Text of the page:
Estate agents set to need licences by 2021

construction site
Miguela Xuereb

Real estate agents and others working in the property sector will have to be licensed by the end of 2021 under a proposed law approved by Parliament this evening.

The proposed legislation is largely meant to target money laundering, and is being introduced ahead of a deadline set by Moneyval, the Council of Europe’s anti-money laundering body. Moneyval has threatened to blacklist Malta should it fail to address various shortcomings in its anti-money laundering efforts.

The bill would require the licensing of real estate agents, property brokers, branch managers and property consultants, though it provides an exception for those who act as intermediaries on an occasional basis as long as they do not advertise their services.

Licences would only be given to those aged 18 and over, who hold a certificate in real estate or equivalent qualifications, and would need to be renewed every five years. Those who operate without a licence after the end of 2021 would risk being fined €20,000.

The licences would be the responsibility of a licensing board, which would be presided over by an advocate and which would also include 4 persons “of known integrity.”

Inaction on money laundering forced government’s hand – Vassallo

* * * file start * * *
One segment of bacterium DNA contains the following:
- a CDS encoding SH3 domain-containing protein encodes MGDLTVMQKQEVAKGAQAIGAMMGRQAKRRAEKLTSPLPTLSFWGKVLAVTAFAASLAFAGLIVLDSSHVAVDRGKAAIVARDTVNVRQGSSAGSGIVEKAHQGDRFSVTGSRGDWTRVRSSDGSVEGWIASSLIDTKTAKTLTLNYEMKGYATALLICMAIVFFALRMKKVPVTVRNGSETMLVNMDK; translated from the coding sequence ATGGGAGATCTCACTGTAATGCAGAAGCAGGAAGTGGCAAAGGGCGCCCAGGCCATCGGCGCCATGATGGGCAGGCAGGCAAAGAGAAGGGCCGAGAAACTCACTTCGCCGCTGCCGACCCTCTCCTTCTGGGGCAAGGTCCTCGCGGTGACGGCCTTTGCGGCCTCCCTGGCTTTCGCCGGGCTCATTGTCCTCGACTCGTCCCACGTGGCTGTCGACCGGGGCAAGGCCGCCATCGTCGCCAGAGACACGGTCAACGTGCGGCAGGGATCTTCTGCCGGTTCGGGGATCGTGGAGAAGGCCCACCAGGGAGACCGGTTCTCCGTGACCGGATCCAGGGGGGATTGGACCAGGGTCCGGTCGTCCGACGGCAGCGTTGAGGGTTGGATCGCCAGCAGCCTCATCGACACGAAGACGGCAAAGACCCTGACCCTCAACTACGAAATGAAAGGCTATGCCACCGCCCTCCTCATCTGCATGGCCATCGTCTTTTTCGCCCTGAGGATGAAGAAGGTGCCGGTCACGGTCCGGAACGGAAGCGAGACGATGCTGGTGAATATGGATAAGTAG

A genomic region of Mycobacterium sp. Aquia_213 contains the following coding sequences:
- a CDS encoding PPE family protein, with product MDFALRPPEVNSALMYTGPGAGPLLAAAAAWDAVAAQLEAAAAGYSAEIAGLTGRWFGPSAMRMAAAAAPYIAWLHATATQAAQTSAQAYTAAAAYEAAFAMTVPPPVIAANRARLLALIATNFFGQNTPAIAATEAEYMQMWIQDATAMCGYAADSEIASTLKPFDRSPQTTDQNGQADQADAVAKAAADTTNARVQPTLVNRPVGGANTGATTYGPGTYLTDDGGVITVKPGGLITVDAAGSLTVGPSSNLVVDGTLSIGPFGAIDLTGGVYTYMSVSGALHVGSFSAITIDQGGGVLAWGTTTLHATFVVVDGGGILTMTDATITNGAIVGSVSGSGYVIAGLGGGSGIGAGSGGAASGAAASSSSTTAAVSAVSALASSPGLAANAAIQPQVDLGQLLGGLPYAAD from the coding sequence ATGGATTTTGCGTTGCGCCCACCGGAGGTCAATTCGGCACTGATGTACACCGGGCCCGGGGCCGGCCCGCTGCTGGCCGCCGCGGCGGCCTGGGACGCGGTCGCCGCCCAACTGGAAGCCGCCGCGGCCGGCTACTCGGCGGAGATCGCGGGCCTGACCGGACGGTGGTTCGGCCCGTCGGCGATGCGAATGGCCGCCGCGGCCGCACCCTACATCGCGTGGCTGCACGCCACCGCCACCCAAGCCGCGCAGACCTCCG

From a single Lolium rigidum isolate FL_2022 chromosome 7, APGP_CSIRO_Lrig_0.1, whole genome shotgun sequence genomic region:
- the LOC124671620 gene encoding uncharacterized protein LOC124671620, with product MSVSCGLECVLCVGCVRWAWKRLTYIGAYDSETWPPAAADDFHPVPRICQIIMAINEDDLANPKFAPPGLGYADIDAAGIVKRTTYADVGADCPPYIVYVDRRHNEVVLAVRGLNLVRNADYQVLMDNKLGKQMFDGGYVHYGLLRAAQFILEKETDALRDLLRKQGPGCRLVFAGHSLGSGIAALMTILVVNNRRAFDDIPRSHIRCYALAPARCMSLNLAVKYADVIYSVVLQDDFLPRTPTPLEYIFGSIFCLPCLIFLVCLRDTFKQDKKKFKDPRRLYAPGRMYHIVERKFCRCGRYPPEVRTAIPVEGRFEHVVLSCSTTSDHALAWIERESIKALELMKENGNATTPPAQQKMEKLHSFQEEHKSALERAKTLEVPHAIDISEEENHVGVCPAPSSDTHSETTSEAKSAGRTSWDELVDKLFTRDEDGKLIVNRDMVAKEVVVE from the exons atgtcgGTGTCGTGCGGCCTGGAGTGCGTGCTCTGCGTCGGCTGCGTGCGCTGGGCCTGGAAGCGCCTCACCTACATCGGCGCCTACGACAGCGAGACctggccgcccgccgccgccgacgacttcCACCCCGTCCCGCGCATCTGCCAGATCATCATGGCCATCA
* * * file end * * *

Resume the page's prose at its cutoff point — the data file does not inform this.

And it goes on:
In his contribution to debate on the bill, PN MP Edwin Vassallo highlighted that the law itself would not translate into any noticeable improvements for people buying or selling property, and neither would it help improve standards in the construction industry.

The government, he said, was ultimately forced to introduce the licences because of its continued inaction on money laundering.

The former parliamentary secretary for small businesses noted that previous governments had sought to remove the need for licences to reduce the bureaucratic burdens on business, but this government was forced to change course and introduce licences where none were once required.

However, Parliamentary Secretary for Construction Chris Agius, while acknowledging that the bill sought to strengthen Malta’s anti-money laundering efforts, introduced reforms that have long been sought by the property sector itself.